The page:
By Muhammad Umar Memon
Translated from the Urdu by Faruq Hassan and the author
“Why are you making all this fuss? Don’t you see that the photograph is out of focus? Even a blind man can tell that!” Saeed, the most balanced and centered and calm person among us all, tried to explain as rationally as he possibly could to the ugly photographer who, undisturbed by it all, went busily on retouching some negative. Saeed’s words couldn’t have fallen on deafer ears. For us this calamity, the ruin of the picture, was far more earth-shaking than, say, the Agadir earthquake, or the fear of the Super Power confrontation in Laos and Cuba, or even the possible outbreak of the Third World War. The monstrous, misshapen photographer, on the other hand, went on calmly retouching the negative—as though God Almighty, the Lord of the heavens and earth, had created nothing besides his pencil with the two-inch-long pointed tip and that damned negative. Not even once did he bother to raise his head and look at us.
His prodigious indifference, his colossal equanimity truly burnt me up. I picked up our group photograph and slammed it down on the glass-top counter and roared: “You think the money we gave you was ill-gotten? Don’t you see the picture is so bloody out of focus that none of us is even recognizable? Who allowed you to become a photographer, eh?”
When I slammed the picture down, my hand hit the glass-top of the counter. The slap disrupted the photographer’s composure, but only for the briefest moment. Shaken a bit, he paused for a second. Inadvertently, his pencil registered a little more pressure than usual on the negative, but that was all. It was as if he had physically absorbed the shock of my little outburst. But he still didn’t bother to look up. He pushed back the thick glasses that had slid down to the tip of his nose. Then he picked up his cigarette from the ashtray, took a couple of drags, coughed a little, shifted a bit and resumed his work.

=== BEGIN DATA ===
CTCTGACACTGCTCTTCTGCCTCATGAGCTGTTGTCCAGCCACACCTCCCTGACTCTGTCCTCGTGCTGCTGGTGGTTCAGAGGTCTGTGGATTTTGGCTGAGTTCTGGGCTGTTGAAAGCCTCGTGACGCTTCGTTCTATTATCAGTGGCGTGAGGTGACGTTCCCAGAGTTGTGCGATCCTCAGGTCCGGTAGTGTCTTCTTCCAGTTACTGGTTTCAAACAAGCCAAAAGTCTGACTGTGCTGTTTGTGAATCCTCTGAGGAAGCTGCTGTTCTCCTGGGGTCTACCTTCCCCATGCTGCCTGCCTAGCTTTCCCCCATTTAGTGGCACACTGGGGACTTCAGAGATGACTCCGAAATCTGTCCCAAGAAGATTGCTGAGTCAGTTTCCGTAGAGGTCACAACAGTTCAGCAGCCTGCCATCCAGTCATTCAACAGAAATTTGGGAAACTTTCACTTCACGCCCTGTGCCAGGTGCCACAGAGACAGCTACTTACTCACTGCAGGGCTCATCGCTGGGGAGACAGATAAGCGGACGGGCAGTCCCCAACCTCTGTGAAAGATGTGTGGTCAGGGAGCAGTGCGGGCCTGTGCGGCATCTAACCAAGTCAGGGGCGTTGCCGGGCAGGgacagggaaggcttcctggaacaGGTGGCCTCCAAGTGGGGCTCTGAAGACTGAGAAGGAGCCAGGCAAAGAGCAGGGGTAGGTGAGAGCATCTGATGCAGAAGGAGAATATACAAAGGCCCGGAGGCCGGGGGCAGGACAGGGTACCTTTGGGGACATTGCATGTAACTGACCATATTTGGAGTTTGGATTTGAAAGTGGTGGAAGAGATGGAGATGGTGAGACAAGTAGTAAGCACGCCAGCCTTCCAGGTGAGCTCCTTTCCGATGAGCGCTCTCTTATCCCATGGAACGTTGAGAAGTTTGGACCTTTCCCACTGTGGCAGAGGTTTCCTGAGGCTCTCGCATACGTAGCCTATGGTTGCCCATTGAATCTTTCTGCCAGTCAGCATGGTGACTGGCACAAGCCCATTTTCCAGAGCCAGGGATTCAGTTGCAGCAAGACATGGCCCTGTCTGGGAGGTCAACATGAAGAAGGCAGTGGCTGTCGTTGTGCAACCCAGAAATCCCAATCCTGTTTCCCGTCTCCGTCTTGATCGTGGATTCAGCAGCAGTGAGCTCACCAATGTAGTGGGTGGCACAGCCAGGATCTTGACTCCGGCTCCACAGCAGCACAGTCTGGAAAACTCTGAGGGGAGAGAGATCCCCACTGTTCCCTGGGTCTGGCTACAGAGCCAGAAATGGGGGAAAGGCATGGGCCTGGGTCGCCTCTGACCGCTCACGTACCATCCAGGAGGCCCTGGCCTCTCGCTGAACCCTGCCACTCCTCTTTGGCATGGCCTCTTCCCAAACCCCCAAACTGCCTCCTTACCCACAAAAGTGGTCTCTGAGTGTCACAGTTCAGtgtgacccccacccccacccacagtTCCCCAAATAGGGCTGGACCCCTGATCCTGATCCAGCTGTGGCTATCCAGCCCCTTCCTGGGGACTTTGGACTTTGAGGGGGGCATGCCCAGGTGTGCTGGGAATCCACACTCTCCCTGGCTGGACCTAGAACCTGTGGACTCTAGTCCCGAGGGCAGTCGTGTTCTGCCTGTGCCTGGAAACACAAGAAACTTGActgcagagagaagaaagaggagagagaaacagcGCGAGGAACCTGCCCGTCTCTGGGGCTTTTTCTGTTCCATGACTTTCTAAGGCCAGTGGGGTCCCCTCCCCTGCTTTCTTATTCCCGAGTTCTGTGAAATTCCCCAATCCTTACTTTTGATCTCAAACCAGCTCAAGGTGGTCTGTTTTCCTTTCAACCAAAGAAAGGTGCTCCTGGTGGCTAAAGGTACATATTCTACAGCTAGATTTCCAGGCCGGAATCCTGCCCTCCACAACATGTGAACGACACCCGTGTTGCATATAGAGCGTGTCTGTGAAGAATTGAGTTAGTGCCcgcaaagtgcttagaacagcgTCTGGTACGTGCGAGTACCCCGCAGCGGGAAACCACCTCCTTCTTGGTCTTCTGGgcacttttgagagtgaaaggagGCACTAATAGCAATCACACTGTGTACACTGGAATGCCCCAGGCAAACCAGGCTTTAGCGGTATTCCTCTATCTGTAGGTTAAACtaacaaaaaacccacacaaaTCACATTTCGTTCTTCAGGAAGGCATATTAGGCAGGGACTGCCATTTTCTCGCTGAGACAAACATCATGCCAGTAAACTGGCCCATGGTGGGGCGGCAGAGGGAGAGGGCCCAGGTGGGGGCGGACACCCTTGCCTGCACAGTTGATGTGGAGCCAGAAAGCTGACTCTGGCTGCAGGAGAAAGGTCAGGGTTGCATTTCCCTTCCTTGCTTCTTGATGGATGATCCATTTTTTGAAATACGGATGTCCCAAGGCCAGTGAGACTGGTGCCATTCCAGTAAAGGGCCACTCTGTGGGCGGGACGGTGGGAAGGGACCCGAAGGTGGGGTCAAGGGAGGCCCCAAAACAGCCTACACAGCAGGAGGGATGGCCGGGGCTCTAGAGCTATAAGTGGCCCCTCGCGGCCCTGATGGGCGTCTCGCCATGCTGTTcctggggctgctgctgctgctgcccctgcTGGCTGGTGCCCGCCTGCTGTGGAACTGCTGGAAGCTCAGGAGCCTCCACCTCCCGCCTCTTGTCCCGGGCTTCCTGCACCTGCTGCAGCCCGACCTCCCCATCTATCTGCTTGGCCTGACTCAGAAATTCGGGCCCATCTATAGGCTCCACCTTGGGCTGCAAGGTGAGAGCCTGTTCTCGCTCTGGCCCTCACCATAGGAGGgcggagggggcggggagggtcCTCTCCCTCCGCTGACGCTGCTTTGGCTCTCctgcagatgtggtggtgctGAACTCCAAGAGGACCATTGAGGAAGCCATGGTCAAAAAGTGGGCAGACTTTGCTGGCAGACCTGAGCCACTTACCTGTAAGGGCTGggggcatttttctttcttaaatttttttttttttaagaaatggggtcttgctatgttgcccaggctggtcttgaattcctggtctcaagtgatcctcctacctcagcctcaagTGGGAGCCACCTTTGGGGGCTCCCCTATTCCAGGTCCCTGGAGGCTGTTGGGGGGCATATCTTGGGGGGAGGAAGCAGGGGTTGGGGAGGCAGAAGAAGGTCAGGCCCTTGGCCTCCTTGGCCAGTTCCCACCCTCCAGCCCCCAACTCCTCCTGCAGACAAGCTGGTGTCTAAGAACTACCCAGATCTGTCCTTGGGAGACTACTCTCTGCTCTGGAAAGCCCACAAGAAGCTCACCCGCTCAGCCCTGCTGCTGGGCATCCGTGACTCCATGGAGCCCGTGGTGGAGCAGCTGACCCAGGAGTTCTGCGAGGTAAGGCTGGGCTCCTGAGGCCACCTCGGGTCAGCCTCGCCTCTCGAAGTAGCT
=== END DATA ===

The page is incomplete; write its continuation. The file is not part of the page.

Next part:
This threw me into a fit of rage. It was a rare opportunity by all counts, one that we could be rightly proud of. The chairman of our Society had commissioned to have a group photograph taken after the farewell party which the junior grad students had thrown for our graduating M.A. class. He had also agreed to pay for the photograph out of the Society’s funds. For my own part, I had managed to persuade Shah Ji, the vice president of the Society, to have the words “B.A. (Hons.), Departmental Representative” printed after my name on the photograph, so that after I was finished with the University I would at least have a memento of my life there—well, you know, something to brag about.
It was not exactly that I was dying to serve the promising sons and daughters of the nation that I had run for D.R. two years in a row. The purpose of this whole exercise simply was to get an insignia for my blazer pocket and a pin for my tie. I was looking forward to wearing the blazer and the tie during the winters. Then I would have proudly walked down the interminable hallways of the University, shrugging my shoulders every now and then, looking busy and important. But what could I do now? That whole purpose had gone down the drain. Success had eluded me at the very last moment. The first time I decided to run for the position of the D.R., the elections were delayed for so long that when I finally got around to asking for the insignia, I found out that all such tokens of self-glorification had already been doled out. The second time, the president of the Students’ Union had ended up in jail for his alleged involvement in some political affair. As a result, all the activities of the Union were suspended indefinitely. The prospect of receiving the insignia and the pin had again evaporated. And now that I was about to earn the small honor of having my photograph taken, the wheel of fortune had decisively turned against me. To Saeed the loss was not a serious one. He had many times been captain of soccer teams, both in college and the University; he already had a whole pile of blazer insignias and group photographs. And as for Shah Ji, well he was a typical Pathan from the Frontier for whom the only things that truly mattered were commitment to studies and the display of the typically northern hospitality.